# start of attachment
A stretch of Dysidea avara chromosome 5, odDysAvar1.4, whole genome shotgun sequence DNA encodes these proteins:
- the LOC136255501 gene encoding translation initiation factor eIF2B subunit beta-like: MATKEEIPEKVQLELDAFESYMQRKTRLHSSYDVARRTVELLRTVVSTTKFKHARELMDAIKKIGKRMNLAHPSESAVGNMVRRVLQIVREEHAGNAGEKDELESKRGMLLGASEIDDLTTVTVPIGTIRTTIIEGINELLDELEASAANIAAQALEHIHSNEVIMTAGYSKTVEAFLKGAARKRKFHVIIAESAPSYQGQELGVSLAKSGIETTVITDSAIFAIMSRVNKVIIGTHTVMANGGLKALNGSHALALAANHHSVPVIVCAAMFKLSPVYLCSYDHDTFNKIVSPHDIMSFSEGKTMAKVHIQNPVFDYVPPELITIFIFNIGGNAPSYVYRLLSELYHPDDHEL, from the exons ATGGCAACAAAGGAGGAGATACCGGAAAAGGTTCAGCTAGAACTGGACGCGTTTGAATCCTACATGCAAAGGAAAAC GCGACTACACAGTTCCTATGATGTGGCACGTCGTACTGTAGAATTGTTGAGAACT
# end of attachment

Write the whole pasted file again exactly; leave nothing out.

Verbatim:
A stretch of Dysidea avara chromosome 5, odDysAvar1.4, whole genome shotgun sequence DNA encodes these proteins:
- the LOC136255501 gene encoding translation initiation factor eIF2B subunit beta-like: MATKEEIPEKVQLELDAFESYMQRKTRLHSSYDVARRTVELLRTVVSTTKFKHARELMDAIKKIGKRMNLAHPSESAVGNMVRRVLQIVREEHAGNAGEKDELESKRGMLLGASEIDDLTTVTVPIGTIRTTIIEGINELLDELEASAANIAAQALEHIHSNEVIMTAGYSKTVEAFLKGAARKRKFHVIIAESAPSYQGQELGVSLAKSGIETTVITDSAIFAIMSRVNKVIIGTHTVMANGGLKALNGSHALALAANHHSVPVIVCAAMFKLSPVYLCSYDHDTFNKIVSPHDIMSFSEGKTMAKVHIQNPVFDYVPPELITIFIFNIGGNAPSYVYRLLSELYHPDDHEL, from the exons ATGGCAACAAAGGAGGAGATACCGGAAAAGGTTCAGCTAGAACTGGACGCGTTTGAATCCTACATGCAAAGGAAAAC GCGACTACACAGTTCCTATGATGTGGCACGTCGTACTGTAGAATTGTTGAGAACT